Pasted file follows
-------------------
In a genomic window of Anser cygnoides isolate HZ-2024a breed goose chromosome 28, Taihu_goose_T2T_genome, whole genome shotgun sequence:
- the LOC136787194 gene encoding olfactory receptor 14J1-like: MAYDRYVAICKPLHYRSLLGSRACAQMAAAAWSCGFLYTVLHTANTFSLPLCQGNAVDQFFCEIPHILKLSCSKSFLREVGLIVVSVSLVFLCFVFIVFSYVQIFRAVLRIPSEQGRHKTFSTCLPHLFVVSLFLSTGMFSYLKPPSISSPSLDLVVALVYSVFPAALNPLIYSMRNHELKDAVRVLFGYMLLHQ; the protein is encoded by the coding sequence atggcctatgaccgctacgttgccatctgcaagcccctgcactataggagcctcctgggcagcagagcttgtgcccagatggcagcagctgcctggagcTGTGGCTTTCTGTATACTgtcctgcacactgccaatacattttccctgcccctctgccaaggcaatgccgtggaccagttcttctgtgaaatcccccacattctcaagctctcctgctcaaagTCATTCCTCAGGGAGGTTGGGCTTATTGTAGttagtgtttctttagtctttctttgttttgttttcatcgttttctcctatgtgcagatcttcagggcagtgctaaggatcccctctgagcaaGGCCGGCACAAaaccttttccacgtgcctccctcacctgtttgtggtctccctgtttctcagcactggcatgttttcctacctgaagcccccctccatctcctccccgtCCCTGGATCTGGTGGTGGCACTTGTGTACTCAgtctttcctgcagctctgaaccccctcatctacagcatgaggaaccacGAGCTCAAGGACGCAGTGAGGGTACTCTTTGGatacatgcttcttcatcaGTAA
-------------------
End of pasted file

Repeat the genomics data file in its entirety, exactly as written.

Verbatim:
In a genomic window of Anser cygnoides isolate HZ-2024a breed goose chromosome 28, Taihu_goose_T2T_genome, whole genome shotgun sequence:
- the LOC136787194 gene encoding olfactory receptor 14J1-like: MAYDRYVAICKPLHYRSLLGSRACAQMAAAAWSCGFLYTVLHTANTFSLPLCQGNAVDQFFCEIPHILKLSCSKSFLREVGLIVVSVSLVFLCFVFIVFSYVQIFRAVLRIPSEQGRHKTFSTCLPHLFVVSLFLSTGMFSYLKPPSISSPSLDLVVALVYSVFPAALNPLIYSMRNHELKDAVRVLFGYMLLHQ; the protein is encoded by the coding sequence atggcctatgaccgctacgttgccatctgcaagcccctgcactataggagcctcctgggcagcagagcttgtgcccagatggcagcagctgcctggagcTGTGGCTTTCTGTATACTgtcctgcacactgccaatacattttccctgcccctctgccaaggcaatgccgtggaccagttcttctgtgaaatcccccacattctcaagctctcctgctcaaagTCATTCCTCAGGGAGGTTGGGCTTATTGTAGttagtgtttctttagtctttctttgttttgttttcatcgttttctcctatgtgcagatcttcagggcagtgctaaggatcccctctgagcaaGGCCGGCACAAaaccttttccacgtgcctccctcacctgtttgtggtctccctgtttctcagcactggcatgttttcctacctgaagcccccctccatctcctccccgtCCCTGGATCTGGTGGTGGCACTTGTGTACTCAgtctttcctgcagctctgaaccccctcatctacagcatgaggaaccacGAGCTCAAGGACGCAGTGAGGGTACTCTTTGGatacatgcttcttcatcaGTAA